Femoral version measurement techniques based on magnetic resonance imaging (MRI) studies have been developed as an alternative to the high levels of ionizing radiation associated with computed tomography (CT)-based methods. Previous studies have not evaluated the reliability, repeatability, and accuracy of MRI-based femoral version measurements in an adolescent population.Methods:
Subjects who underwent MRI and CT studies for clinical suspicion of hip pain secondary to hip dysplasia or femoroacetabular impingement between 2011 and 2013 were identified. Rapid sequence femoral version images were obtained from MRI Hip dGEMRIC and/or postarthrogram studies. Femoral version images were also obtained from bilateral CT lower extremity, without contrast, studies. Measurements were made by 1 fellowship-trained, pediatric hip preservation attending surgeon, 2 pediatric orthopaedic surgical fellows, and 1 fellowship-trained musculoskeletal radiologist on 2 separate occasions. Linear mixed models were used to estimate the reliability and repeatability associated with CT-based and MRI-based measurements (intraclass correlation coefficients) and to estimate the agreement (CT-MRI) between the 2 techniques.Results:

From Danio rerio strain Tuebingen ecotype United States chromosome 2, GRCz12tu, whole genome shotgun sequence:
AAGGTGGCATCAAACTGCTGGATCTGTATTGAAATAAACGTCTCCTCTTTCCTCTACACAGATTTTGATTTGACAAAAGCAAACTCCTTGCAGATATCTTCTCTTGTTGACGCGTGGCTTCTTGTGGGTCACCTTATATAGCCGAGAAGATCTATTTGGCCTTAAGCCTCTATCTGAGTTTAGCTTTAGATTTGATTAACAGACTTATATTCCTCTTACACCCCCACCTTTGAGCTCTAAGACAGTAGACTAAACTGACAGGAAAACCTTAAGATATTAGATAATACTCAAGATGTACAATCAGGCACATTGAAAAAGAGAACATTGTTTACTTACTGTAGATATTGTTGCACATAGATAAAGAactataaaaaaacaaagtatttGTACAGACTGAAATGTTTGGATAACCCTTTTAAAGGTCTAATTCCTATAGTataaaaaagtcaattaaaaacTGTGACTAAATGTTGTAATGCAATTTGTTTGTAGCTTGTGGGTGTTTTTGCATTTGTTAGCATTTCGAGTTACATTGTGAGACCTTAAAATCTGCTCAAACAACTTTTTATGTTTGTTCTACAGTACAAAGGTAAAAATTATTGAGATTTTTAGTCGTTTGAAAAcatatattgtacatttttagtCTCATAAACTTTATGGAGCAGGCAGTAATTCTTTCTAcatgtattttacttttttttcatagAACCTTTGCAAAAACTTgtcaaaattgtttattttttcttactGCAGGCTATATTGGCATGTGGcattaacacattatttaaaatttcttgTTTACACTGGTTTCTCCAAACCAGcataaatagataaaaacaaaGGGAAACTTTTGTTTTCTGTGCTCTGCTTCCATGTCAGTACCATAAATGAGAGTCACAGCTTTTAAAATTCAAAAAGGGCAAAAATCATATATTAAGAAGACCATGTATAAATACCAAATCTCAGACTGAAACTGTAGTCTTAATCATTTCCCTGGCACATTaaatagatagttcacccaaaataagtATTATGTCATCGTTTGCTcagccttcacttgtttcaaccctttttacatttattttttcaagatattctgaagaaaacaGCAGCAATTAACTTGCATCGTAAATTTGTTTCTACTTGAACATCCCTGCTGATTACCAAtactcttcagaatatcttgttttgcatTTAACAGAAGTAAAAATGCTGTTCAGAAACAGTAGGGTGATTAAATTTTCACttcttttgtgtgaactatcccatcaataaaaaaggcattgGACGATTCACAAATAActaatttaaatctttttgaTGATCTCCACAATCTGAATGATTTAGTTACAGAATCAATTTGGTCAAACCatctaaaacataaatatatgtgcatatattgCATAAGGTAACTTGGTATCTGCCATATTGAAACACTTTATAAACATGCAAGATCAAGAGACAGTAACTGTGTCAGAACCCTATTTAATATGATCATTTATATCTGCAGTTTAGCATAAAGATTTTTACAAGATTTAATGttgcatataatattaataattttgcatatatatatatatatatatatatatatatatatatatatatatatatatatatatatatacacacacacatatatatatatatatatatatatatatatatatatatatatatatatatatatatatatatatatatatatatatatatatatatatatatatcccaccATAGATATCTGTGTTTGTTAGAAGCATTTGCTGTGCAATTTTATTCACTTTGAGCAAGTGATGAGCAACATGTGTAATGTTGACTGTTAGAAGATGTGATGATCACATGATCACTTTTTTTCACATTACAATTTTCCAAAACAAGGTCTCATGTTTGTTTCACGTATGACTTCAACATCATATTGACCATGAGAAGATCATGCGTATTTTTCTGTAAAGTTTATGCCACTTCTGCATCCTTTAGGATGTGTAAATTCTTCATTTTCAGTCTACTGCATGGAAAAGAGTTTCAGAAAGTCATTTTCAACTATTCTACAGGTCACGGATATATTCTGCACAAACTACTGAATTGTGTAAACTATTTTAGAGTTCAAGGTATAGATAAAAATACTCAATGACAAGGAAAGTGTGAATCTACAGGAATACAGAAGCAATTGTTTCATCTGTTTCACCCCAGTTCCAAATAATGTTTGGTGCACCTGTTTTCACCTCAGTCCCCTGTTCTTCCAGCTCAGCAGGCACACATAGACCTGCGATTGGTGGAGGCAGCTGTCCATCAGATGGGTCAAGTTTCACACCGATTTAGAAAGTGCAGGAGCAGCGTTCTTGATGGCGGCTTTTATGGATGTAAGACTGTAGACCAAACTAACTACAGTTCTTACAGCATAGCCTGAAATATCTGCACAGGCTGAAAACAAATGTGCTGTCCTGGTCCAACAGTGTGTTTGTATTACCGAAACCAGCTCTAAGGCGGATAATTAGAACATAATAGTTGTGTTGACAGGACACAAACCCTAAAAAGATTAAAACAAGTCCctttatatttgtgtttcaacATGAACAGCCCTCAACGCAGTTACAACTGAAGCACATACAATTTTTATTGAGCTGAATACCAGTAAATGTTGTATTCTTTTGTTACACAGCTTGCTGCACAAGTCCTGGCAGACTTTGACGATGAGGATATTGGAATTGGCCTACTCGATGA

The mean age of 36 subjects was 15.4 years (±4.1 y). Interrater reliability was 0.91 (95% CI, 0.86-0.95) for the CT technique compared with 0.90 (95% CI, 0.86-0.94) for the rapid sequence MRI technique. Intrarater reliability for the CT technique was 0.96 (95% CI, 0.91-0.98) compared with 0.95 (95% CI, 0.90-0.97) for the MRI technique. The agreement between the MRI-based and CT-based techniques (bias: 1.9 degrees, limits of agreement: −11.3 to 14.9 degrees) was similar to the agreement between consecutive MRI measurements (bias: 0.4 degrees, limits of agreement: −7.8 to 8.6 degrees) as well as consecutive CT measurements (bias: 0.5 degrees, limits of agreement: −8.8 to 9.9 degrees).Conclusions:
The interrater and intrarater reliability and repeatability estimates (intraclass correlation coefficient values) associated with both techniques was excellent (>0.90). Acquirement of axial images at the pelvis and knee during MRI for investigation of adolescents with hip pain allows for reliable measurement of femoral version.Level of Evidence:
Level II—diagnostic study.